5S, as its name suggests, consists of five basic principles. These principles are as follows:

Sort (seiri): The sort principle of 5S focuses on determining workplace items as necessary and unnecessary and removing unnecessary items. In this way, there are only necessary, frequently used items in the workplace, and more space is created by eliminating clutter in the workplace.

Set in Order (seiton): The principle of seiton states that the items decided to remain in the workplace should be arranged efficiently and effectively. According to this principle, each item should have a specific place and the items should be easily found.

Shine (seiso): The principle of seiso is the principle that ensures that the workplace is clean and orderly. To implement this principle, cleaning routines should be established in the workplace, cleaning tasks should be determined and regular checks should be carried out.

Standardization (seiketsu): This principle ensures that 5S practices are maintained continuously by standardizing them.

Sustain (shitsuke): Sustain is the principle that is effective in implementing the other four steps. This principle focuses on maintaining 5S processes in a disciplined manner. Only thanks to this discipline, the workplace will continue to be organized, safe and efficient.


In a business or production context, Gemba refers to the physical location where work is done. When implementing lean manufacturing, the Gemba technique involves managers going to the site where work is being done to identify problems that exist in a business process or production line and to see the status of the process. The purpose of the Gemba walk is to understand the current situation through direct observation and questioning before taking any action.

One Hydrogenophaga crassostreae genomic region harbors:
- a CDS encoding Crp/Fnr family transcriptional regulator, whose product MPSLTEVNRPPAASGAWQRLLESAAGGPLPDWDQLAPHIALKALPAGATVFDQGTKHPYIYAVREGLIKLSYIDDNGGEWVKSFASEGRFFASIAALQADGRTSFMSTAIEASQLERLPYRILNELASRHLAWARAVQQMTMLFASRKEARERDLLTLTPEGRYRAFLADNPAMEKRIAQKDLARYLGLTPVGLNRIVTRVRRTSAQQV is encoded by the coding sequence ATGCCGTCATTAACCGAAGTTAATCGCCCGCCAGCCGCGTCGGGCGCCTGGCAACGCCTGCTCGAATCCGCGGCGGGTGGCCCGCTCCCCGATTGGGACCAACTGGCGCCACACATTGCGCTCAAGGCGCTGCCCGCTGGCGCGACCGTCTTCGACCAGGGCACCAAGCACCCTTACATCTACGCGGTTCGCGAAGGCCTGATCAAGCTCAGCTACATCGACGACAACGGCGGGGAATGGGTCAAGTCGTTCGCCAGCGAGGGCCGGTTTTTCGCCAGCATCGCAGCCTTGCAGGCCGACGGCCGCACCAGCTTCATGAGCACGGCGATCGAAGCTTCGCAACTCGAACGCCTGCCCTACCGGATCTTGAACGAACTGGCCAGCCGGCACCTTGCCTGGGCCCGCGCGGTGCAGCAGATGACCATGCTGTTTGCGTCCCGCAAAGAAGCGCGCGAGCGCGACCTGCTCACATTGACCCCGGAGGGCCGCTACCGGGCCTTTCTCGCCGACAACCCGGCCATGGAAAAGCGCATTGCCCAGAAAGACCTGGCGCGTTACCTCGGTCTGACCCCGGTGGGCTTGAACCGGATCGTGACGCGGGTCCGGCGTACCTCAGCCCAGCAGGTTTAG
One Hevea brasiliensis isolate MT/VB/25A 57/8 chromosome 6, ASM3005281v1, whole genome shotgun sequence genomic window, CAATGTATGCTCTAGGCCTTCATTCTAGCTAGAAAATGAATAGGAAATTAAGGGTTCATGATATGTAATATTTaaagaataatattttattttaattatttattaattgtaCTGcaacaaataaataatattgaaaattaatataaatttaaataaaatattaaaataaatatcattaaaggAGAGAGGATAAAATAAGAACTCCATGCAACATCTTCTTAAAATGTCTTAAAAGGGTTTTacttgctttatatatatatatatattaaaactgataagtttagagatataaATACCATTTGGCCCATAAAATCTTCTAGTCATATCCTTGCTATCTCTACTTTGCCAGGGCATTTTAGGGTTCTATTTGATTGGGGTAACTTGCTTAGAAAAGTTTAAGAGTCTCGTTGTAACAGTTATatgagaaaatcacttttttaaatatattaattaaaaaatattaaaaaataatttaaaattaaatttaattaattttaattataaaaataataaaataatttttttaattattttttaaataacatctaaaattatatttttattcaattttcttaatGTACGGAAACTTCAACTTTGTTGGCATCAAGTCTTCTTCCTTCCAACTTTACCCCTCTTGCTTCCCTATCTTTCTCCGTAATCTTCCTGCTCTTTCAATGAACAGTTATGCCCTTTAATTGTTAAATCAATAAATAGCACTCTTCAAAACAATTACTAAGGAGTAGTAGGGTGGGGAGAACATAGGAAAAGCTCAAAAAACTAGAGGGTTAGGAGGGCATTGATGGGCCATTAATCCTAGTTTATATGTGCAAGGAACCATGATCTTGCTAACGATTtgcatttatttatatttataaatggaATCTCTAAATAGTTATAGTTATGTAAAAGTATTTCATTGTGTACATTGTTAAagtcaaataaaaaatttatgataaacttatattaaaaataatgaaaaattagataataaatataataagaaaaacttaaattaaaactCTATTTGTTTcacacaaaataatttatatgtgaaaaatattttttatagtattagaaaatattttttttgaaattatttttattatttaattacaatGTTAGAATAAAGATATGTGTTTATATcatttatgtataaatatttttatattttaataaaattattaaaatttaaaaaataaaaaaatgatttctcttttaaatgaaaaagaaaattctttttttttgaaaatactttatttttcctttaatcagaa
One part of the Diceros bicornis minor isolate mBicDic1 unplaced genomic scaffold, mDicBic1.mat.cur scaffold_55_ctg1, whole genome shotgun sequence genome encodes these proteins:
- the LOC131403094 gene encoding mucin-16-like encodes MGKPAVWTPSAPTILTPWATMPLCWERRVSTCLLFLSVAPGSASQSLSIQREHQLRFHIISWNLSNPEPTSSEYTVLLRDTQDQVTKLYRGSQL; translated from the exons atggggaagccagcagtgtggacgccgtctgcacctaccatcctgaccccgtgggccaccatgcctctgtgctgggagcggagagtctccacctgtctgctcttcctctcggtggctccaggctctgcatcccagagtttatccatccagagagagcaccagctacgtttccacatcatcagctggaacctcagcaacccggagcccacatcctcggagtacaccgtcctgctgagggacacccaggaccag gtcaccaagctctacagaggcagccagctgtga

Total Productive Maintenance

One of the techniques used when implementing lean manufacturing is Total Productivity Maintenance. Total Productivity Maintenance (TPM) is a management approach that aims to maximize the efficiency of production equipment and systems to ensure business success. TPM encompasses a broad strategy to improve facility maintenance to eliminate equipment failures, defects, accidents, and waste.

The goal of TPM is to increase overall efficiency by optimizing equipment availability. For TPM to achieve this goal, it requires preventive maintenance, ongoing training, and effective collaboration between production and maintenance personnel.

Root Cause Analysis

Root cause analysis (RCA) focuses on systematically uncovering the root causes behind problems to identify appropriate solutions. This approach emphasizes the importance of preventing and resolving underlying problems rather than simply addressing immediate symptoms and managing crises. Root cause analysis helps reveal the causes of a current situation or an unproductive event, thanks to techniques and methodologies. With root cause analysis, businesses gain a deeper understanding of where processes or systems are failing and why they are creating a problem.